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The Dakich debate

Fire Dan Dakich.

Rehire Dan Dakich.

If those are the two sides of a line drawn in the sand, then straddling it might be the best approach on Feb. 6, 2007.

Last season should have taught us that, at least.


Bowling Green coach Dan Dakich has had lots of frustrating times this season with his young Falcons, who are 11-11.


Dakich, the Bowling Green men's basketball coach, is in the final year of his contract and his Falcons are 11-11 overall and

2-7 in Mid-American Conference play. Some of the natives down in the flatlands are restless.

But on the afternoon of Feb. 4, 2006, the University of Toledo men's basketball team was 10-9 overall, 3-8 in MAC play, and sharks - fans and some media alike - were circling a pool of red that certainly looked like coach Stan Joplin's blood.

Joplin, as Dakich is now, was a lame duck with no promise, and seemingly little likelihood, of a job after the final game of the season. It would be naive to think that UT athletic director Mike O'Brien had not begun to compile, if only in his mind, a short list of coaches he would soon be pursuing to succeed Joplin.

However, when Dakich's Falcons lost to Toledo last Saturday, it was Joplin's hand he shook after the game.

Maybe Dakich could take some consolation in that and the fact that UT is currently 8-1 in MAC play a year after Joplin was considered toast. Or maybe not.

But the funniest thing happened to Joplin on his way to the unemployment line. A year ago, on the night of Feb. 4, his Rockets beat Central Michigan and they would not lose another league game for five weeks until they came up five points short of Kent State in the MAC tournament championship game.

UT won 10 straight conference games along the way, posted a 20-win season, got high marks on an academic report card from the NCAA, and Joplin tucked a new multi-year contract into his back pocket.

We're not suggesting that Bowling Green's team is capable of doing the same thing. Not based on what we saw Saturday night at Savage Hall. And not based on the Falcons' competing in the MAC East Division. The MAC, to be frank, is a so-so basketball league this season, but the vast majority of its better teams are in the East.

We are suggesting that it's too early to write off Dakich, who doesn't appear all too fazed by his challenge.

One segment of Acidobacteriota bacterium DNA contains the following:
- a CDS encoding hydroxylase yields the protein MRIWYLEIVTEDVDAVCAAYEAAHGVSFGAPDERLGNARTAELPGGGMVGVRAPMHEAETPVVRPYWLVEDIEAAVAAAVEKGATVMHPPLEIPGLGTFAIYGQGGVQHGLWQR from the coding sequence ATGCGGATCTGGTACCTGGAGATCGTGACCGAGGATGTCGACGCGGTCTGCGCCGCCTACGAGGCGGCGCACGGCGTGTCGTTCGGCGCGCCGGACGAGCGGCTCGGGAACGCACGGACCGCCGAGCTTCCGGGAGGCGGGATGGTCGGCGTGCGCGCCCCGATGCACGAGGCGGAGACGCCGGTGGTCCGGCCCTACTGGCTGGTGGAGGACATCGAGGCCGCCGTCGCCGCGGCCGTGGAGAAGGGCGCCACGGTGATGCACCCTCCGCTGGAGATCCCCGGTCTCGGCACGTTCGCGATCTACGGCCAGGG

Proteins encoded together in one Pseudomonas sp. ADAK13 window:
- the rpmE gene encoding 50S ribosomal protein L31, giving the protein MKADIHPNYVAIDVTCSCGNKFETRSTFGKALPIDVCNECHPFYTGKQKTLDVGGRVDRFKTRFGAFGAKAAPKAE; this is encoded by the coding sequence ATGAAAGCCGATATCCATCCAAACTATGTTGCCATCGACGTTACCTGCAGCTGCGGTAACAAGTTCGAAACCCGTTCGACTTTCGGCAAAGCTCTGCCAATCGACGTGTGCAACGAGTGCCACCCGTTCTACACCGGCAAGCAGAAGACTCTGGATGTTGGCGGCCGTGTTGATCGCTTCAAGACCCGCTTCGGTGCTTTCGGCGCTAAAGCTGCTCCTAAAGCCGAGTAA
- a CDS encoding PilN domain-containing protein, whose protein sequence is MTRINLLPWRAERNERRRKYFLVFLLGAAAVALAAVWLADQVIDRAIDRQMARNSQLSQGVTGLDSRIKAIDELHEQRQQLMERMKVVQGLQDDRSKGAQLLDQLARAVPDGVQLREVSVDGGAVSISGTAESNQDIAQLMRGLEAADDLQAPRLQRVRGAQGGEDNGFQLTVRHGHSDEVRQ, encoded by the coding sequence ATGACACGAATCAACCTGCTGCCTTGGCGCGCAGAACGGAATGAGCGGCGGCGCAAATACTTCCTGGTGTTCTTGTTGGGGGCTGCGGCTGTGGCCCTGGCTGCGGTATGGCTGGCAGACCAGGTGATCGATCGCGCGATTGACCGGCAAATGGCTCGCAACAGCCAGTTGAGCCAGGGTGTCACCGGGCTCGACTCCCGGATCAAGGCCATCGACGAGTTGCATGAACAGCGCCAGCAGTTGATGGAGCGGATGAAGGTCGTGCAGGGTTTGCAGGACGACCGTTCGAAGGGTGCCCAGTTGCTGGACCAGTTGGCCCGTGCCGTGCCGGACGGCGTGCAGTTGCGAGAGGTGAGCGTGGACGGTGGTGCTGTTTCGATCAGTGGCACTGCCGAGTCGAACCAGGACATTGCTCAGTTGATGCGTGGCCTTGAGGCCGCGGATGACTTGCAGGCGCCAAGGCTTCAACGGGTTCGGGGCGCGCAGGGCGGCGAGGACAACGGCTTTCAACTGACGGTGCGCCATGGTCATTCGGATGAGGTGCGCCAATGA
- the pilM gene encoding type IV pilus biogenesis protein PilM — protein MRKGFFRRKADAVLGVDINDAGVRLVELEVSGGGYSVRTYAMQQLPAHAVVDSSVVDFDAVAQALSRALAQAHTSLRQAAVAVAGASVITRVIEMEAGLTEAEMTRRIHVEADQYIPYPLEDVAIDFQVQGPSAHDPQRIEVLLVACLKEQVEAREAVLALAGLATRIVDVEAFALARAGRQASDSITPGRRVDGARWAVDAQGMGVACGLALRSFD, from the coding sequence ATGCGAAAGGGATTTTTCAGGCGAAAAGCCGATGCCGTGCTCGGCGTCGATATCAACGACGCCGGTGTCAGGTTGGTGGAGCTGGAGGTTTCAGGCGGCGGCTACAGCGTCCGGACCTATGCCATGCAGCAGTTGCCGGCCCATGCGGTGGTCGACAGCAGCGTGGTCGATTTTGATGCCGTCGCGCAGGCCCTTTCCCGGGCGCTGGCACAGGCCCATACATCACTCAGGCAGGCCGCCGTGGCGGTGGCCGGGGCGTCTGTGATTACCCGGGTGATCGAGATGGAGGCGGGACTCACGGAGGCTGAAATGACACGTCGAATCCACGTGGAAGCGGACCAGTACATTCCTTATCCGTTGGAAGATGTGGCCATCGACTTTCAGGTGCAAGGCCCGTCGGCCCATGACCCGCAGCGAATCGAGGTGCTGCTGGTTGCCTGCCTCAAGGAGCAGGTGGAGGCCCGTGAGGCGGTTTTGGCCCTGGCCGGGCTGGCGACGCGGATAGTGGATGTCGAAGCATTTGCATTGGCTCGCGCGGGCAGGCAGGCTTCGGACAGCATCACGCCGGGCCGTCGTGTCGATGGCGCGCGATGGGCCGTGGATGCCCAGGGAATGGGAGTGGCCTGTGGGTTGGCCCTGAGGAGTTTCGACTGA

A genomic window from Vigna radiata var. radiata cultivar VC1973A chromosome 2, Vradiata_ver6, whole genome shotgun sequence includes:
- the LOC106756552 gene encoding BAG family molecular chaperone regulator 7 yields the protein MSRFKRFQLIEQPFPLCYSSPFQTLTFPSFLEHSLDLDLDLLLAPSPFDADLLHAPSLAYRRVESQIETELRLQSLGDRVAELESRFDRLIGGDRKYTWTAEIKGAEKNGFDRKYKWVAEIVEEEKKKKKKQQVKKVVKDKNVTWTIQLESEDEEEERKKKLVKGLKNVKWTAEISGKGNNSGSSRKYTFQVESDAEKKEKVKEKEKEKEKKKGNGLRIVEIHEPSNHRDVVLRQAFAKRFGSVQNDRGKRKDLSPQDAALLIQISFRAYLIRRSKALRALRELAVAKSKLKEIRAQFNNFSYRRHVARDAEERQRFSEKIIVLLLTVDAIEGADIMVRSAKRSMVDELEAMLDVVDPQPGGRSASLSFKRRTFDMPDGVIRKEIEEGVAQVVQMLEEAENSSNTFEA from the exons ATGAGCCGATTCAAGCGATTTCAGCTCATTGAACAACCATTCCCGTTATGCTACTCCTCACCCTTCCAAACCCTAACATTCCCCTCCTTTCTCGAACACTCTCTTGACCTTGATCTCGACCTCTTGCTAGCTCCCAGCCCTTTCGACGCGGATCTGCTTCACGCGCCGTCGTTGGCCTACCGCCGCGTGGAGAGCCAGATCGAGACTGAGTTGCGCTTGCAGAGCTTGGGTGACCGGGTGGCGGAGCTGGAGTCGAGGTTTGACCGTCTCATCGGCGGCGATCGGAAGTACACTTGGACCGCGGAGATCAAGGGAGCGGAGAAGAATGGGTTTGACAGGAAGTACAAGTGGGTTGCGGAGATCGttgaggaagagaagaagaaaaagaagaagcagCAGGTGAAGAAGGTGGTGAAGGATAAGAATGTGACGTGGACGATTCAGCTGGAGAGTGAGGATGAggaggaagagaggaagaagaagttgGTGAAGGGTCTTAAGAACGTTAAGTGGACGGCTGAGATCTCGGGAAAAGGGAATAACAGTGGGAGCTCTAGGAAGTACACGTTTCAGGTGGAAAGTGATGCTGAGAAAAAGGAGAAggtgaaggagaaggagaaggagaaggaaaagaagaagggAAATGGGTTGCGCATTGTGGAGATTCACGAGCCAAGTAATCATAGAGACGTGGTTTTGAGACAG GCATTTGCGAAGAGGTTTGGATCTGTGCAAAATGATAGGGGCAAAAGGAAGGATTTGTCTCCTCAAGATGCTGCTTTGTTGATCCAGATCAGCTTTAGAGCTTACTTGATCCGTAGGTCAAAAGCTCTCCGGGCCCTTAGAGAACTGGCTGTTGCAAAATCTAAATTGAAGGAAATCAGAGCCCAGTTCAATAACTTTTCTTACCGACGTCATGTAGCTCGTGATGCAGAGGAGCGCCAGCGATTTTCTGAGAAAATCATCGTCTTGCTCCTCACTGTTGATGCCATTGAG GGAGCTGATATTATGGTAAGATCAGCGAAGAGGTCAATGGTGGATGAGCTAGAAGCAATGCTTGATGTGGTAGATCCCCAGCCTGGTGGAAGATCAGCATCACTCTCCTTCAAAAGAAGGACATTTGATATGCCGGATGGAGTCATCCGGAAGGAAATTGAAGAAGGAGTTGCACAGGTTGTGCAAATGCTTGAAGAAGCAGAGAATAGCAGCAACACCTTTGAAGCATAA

"I understand my situation," he said, "but there's nothing I can do about it except work my brains out and coach like hell. I can't hope. It's not Doris Day, whatever will be, will be. I just have to work hard every minute and see that my team keeps getting better."

Dakich has won 154 games in less than 10 full seasons at BG. His teams are 21 games over .500 overall and five games over .500 in conference play.

But his record must be broken down into two careers - before and after an ill-fated, several-day stint as head coach at West Virginia in the spring of 2002. Before he left for Morgantown, Dakich was 89-57 (55-35 in MAC). Since his surprising return, he's 65-76 (33-48 in MAC).

He was rehired after his short absence and was later given a contract extension by athletic director Paul Krebs, who was definitely an ally. But Krebs is gone and a new athletic director, Greg Christopher, will be making the call this time. Maybe he's already envisioning his short list.

What Christopher has likely noticed during his eight months on the job is that there is little gray area regarding Dakich. People either love the guy or flat can't stand him.

Those in the latter camp point to Dakich's recent record (including last season's 9-21 free-fall), the high number of players who either have transferred or been booted from the program, attendance woes at Anderson Arena, and his sometimes cantankerous demeanor and salty tongue that reminds people of his mentor, Bob Knight.

Those who love him refer to the entire record, the belief that while he may be a tough guy to play for, he holds athletes accountable and molds boys into men, that all but two players who have stuck around for their entire eligibility have graduated, and that his perceived personality traits are merely colorful and more along the lines of affable and loyal once you get to know him. That description, too, is reminiscent of Bob Knight.

Those who do reside in the gray area - and that would include this writer - would point out that Dakich recruits to one of the two worst facilities in the MAC (and certainly the most antiquated, something that BG's administrators had best address in a timely fashion), that injuries are a valid excuse and have affected his team's performance in three of the last five seasons, that the current roster includes two seniors, one of whom averages just 14 minutes per game because of a chronic injury, and six first-year players, some of whom seem very promising. While that young group has been coming up short on the scoreboard it does not normally come up short on effort.

And, in the interest of full disclosure, it should be noted that this gray-area guy finds Dakich pretty likeable.

So I'm glad that his future will be Christopher's call and not mine.

But the call should not be made now. It's far too early to write Dakich off because he can still save his job.

Stranger things have happened.

Ask Stan Joplin.

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